“‘You know, my granny loved that column until the day she died,’” said the trooper, Williams wrote in 2008. “It almost seemed that his eyes were moistening. ‘Tell you what. Let’s just part ways and both try to have a better day.’”

As the column spread to more papers, Williams sought new sources of revenue. He published cookbooks and collections of columns by Eicher and Coblentz.

He also became an author, writing a cookbook with Amish recipes, a travel guide to Amish communities and an Amish fiction series.

In 2014, Williams self-published a 400-page Amish romance novel, “Abraham’s Redemption,” which included an appendix of Amish recipes.

A few years earlier he talked with producers about a reality TV show featuring the Amish but the proposal was eventually rejected.

Challenges of technology

Publishing a writer whose mores are stuck in the 19th century can be a challenge.

Eicher doesn’t use what she calls “that computer thing.” She writes her column on two pages of notebook paper, front and back.

She sends it through the mail or if, like most writers, she waits until the last minute, she will fax it from a nearby bank or business.

“Someone has to keep the mailman busy,” Eicher quipped.

The more liberal Amish draw a distinction between using technology in and outside their homes. So Eicher uses a phone but keeps it in a shed in her yard. She’ll check voicemail to see if her editor has questions about the column.

Another challenge is publicity.

The Amish don’t allow themselves to be photographed, except for their hands. They also won’t appear on television.

Such images could lead to vanity, which is frowned upon by their religion.

Doing business with the Amish is based on relationships, and Eicher and Williams developed a close friendship.

Unlike her mom, Eicher is a contemporary of Williams. They first met as teens when he hired her mom to write the column.

Both Eicher and Williams said the other was like a sibling. He attended her wedding and family funerals.

Selling an Amish column

The Amish column has always been a hard sell.

Newspaper editors looked down at it, Williams said. For their food sections, they wanted columnists who appealed to yuppies, like Martha Stewart.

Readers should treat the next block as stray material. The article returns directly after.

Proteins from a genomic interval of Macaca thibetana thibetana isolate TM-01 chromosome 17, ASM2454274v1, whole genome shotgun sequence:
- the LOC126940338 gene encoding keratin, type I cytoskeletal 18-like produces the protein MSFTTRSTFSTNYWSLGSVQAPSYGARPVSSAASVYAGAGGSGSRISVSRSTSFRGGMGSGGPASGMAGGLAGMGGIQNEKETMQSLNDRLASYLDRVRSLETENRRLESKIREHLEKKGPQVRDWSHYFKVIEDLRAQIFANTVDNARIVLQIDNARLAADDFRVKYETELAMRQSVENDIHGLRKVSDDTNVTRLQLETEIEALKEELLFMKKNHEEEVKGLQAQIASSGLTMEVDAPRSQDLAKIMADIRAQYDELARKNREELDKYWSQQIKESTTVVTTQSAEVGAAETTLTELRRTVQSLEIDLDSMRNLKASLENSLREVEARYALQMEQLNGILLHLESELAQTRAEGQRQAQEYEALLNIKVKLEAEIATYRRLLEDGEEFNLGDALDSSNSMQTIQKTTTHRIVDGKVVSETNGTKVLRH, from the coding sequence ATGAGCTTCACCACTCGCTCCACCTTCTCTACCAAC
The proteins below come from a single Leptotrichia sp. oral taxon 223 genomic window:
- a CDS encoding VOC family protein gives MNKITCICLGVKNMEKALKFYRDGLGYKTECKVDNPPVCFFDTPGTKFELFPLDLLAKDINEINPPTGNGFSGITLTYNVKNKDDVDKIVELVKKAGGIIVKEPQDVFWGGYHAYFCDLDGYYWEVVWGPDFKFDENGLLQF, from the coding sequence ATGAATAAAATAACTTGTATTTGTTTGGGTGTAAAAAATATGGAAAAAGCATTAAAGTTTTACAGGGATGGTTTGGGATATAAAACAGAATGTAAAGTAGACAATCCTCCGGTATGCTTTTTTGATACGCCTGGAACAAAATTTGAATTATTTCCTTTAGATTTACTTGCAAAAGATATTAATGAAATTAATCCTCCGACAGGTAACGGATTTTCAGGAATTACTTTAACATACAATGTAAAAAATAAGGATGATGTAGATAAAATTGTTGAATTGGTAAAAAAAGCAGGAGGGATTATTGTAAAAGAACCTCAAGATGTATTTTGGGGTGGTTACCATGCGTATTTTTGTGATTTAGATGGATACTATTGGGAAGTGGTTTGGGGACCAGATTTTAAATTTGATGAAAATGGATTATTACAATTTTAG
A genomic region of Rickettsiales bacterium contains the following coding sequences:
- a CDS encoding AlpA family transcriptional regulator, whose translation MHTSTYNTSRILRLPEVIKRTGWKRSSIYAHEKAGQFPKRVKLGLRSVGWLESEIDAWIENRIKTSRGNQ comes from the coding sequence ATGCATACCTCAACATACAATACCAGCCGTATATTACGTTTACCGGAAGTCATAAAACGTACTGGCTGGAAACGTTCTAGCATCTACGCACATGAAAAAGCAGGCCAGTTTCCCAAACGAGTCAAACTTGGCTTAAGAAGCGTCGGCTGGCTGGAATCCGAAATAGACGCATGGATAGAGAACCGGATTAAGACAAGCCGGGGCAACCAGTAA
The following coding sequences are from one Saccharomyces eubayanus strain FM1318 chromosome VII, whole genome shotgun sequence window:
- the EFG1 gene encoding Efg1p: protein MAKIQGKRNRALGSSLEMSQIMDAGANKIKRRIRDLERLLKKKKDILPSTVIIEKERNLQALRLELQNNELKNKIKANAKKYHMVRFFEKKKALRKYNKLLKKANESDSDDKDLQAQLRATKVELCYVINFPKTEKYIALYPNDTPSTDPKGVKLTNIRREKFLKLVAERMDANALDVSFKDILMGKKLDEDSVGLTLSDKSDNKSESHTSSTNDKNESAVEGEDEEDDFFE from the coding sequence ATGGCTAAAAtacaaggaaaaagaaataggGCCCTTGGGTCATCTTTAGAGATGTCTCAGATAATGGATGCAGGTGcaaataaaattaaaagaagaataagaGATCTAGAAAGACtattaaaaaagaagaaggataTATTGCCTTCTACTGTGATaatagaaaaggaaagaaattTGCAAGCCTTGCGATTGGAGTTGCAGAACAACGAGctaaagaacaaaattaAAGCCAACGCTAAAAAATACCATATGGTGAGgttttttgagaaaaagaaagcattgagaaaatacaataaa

An editor in Tupelo, Mississippi, told Williams he wasn’t interested because no Amish lived there. But the religious group has never been a big part of the column’s readership, said Williams.

He told the editor there were no Chinese in Tupelo, either, but that didn’t stop the city from opening Chinese restaurants.

Williams said he made a lot of mistakes as a fledgling entrepreneur.

When he walked into the Hamilton (Ohio) JournalNews and showed it a brochure for the column, an editor took out a red pen and marked all the grammatical mistakes.

“There was no template to go off,” he said. “It was all fly by the seat of your pants. It was all invented as we went along.”

Williams charged the papers $250 to $900 a year, depending on their circulation.

The column wasn’t a big moneymaker, as seen by Williams’ chronic money woes.

He had a string of unpaid bills from 1995 to 2001, owing money to Sears, lawyers, credit cards and financial leasing services, according to Ohio court records.

His dad helped him buy a house for $131,500 in 2003 and, by the following year, they had declared bankruptcy.

The column’s popularity peaked in the early 2000s with 120 newspapers but the good times didn’t last long, Williams said. A few years later, the column began to lose clients as newspapers folded or cut their pages.